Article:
From Mailing to Shipping – Lessons in Marketing Transformation

Image result for From Mailing to Shipping - Lessons in Marketing TransformationWe’ve seen icons fade. And others thrive.

Pitney Bowes helped invent the mailing category, but unlike the Kodak and Xeroxes of the world, they’re fighting the tide by evolving. For Pitney Bowes, the pivot is to the adjacent space of shipping and ecommerce, and the marketing organization is helping drive that change.

I spoke to Bill Borrelle, CMO of Pitney Bowes, about what it takes and his own path. Like me, Borrelle comes from the agency world and a mix of brand shops (McGarryBowen), digital (Digitas) and performance marketing (Wunderman). We agreed this mix is an asset. This diversity and well-roundedness provides the agility to undertake a large scale brand transformation, and at the same time, modernize the company’s digital ecosystem and customer experience.

Transformation at its best is driven by a clear agenda, even if the most visible components are a series of related yet separate actions. For Pitney Bowes, Borrelle described a strategic methodology of sticking to a vision, set by CEO Marc Lautenbach, with a view for long-term value not just short-term results.

What’s needed:

  • Redefine the conversation. Borrelle has updated the classic marketing 4P’s (product, promotion, price, place) with new set of 4Ps—people, precision, pace and profit. The idea is to modernize the marketing function to drive outcomes and be more focused on technology, data, and the digital ecosystem. And he believes this focus is not only across his organization, but also across most businesses operating today.
  • Expand the conversation. To do “Capital M” marketing and be a “Capital M” CMO, you need to contribute far beyond what marketing used to do. This might mean partnering with the CIO on data strategy or customer data security, drive usage of real-time dashboards for real-time tracking, or building out the digital client relationship journey on pb.com.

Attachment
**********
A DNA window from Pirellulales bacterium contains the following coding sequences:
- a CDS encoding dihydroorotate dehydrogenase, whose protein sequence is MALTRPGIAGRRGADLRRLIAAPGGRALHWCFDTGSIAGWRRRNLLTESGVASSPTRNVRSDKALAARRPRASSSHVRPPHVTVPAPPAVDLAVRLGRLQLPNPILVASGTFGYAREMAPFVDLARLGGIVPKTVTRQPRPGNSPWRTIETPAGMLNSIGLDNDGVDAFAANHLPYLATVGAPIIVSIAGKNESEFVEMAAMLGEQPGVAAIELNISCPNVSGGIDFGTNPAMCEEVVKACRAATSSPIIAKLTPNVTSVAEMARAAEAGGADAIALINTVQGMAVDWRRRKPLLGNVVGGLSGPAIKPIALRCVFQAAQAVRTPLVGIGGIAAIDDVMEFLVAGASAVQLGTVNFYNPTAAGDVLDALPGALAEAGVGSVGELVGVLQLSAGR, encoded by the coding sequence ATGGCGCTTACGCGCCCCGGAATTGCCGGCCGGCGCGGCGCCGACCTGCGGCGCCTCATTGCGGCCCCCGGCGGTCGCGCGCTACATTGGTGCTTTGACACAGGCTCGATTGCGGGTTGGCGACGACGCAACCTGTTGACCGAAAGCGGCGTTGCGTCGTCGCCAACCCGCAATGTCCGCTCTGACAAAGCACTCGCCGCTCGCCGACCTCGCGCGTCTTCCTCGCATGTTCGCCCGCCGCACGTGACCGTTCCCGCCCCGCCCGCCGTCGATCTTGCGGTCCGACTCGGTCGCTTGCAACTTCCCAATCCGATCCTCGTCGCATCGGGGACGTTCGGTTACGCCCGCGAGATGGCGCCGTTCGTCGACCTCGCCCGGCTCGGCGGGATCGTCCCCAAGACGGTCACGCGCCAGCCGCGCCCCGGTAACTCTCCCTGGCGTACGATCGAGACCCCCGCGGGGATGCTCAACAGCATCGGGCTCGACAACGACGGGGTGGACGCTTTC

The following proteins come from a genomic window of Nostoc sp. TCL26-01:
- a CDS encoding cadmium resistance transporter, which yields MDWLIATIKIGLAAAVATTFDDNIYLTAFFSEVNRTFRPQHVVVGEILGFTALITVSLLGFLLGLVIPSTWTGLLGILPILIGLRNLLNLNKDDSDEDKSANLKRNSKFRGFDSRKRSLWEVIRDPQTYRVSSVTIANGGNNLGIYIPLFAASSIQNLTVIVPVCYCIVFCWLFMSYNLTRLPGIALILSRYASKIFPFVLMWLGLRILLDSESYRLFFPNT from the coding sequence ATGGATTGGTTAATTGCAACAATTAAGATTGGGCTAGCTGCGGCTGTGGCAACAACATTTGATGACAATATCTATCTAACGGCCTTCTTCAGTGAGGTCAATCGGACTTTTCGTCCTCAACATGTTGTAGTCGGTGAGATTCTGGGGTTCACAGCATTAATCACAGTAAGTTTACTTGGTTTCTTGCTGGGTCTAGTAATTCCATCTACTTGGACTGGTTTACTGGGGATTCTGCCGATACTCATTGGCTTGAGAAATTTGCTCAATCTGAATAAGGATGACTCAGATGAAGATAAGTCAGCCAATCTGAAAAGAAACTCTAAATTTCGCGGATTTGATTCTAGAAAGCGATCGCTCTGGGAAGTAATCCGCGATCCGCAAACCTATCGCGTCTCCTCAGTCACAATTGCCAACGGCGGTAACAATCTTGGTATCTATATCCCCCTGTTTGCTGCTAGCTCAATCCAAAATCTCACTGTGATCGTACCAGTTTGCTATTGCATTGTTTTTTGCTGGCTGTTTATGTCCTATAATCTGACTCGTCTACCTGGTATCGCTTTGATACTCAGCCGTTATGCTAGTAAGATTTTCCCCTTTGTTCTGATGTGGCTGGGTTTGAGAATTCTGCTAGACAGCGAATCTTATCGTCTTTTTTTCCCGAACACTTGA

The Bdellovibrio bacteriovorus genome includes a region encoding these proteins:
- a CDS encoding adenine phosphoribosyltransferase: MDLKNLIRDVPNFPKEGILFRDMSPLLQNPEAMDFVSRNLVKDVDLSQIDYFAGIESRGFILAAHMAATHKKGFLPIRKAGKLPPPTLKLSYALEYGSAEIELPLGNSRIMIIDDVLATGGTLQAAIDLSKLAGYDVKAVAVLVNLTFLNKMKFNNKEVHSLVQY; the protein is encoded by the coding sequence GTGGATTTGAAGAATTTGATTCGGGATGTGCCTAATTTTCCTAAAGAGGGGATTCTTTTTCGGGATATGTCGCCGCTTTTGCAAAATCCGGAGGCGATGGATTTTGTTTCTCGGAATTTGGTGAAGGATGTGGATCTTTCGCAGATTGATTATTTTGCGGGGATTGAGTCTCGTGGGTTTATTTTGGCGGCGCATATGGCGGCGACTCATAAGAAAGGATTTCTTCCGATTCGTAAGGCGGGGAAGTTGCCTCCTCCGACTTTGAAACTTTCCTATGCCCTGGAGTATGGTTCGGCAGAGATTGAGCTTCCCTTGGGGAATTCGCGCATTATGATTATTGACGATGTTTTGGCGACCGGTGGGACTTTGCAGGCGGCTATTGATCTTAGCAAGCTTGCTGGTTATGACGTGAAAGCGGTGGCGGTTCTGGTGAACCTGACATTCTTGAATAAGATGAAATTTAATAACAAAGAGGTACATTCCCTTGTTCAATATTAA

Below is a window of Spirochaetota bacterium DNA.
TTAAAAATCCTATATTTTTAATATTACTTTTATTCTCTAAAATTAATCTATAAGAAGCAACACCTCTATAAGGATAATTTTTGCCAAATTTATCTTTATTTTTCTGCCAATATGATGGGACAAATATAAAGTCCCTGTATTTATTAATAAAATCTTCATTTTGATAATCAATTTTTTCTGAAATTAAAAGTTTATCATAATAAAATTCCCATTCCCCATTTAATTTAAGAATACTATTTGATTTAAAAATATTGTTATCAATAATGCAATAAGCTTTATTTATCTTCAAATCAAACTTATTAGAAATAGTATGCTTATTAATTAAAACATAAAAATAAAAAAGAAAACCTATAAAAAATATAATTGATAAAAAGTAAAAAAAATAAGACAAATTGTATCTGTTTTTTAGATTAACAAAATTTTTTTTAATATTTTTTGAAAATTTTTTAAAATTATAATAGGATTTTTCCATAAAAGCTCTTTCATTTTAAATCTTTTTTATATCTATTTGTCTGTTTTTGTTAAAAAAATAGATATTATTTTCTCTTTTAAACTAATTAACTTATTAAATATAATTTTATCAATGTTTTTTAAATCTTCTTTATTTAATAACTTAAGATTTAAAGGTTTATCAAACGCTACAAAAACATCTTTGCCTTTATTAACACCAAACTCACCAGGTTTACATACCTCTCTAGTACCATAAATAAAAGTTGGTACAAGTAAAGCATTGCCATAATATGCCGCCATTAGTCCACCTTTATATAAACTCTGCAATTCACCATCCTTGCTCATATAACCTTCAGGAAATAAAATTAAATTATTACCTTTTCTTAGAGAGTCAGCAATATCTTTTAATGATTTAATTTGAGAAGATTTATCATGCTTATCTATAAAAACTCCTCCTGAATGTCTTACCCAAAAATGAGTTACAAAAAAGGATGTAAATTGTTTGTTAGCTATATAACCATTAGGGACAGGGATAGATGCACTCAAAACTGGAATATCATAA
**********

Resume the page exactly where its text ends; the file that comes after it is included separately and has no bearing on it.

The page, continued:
Some early wins: the value of momentum

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  • Unleash the power of data. Having a common big data platform used by marketing and the entire company enables relevant, personalized experiences at scale. Cloud enablement fuels marketing automation and improved campaign performance with data-triggered communications.
  • One common design system. The creation of one design system for all Pitney Bowes product experiences unifies software and hardware products to the brand with modern, simple, clean design interactions and patterns.

Opportunities

  • People: There’s a clear talent challenge. “Ironically, digital transformations are powered by people, and we didn’t have a complete team with the skills, data proficiency, ability to work agile, or market SaaS products.” Borrelle built a team that is 50% new to the company since 5 years ago, creating marketing analytics, user experience and customer experience— all new teams. His advice: If you’re looking for people to support a digital transformation, it’s not just skills but mindset — a mindset that is intellectually curious, questions the status quo, creative with budgets (get more done with less), and can adapt to constant change.
  • Technology: In addition to large, enterprise-wide technologies, there are smaller MarTech offerings that enable research, customer monitoring or discrete activities like webinars. “Some [technologies] get old very quickly” Borrelle’s advice: Look at what technology has done for you lately. “We have quarterly stack reviews. We compare what we have used them before and what’s new.”
  • Customers: One group that he hasn’t spent enough time on was unique for me to hear about: the later adopters, the digital laggards. While Pitney Bowes has built more and more client experiences online and get behavior shifts, there are still those laggards. “It’s my job to understand why each client is not interacting with us online. There are some behavioral barriers to overcome. They might be happier.”

What’s ahead for Pitney Bowes

  • Figuring out which marketing levers to pull that deliver the most value (e.g., What they are getting from every dollar in a campaign — cracking MROI and attribution).
  • Client experience will continue to be the driver – what can they do for companies that mail and ship to take out the complexity.
  • Additionally, Borrelle wants the marketing organization to be at the very edge of that thinking – defining the role marketing plays. He says they will do a fourth quarter survey to get our hands on the mindset of e-commerce buyer on fast and free.

[“source=forbes”]

Author: Roky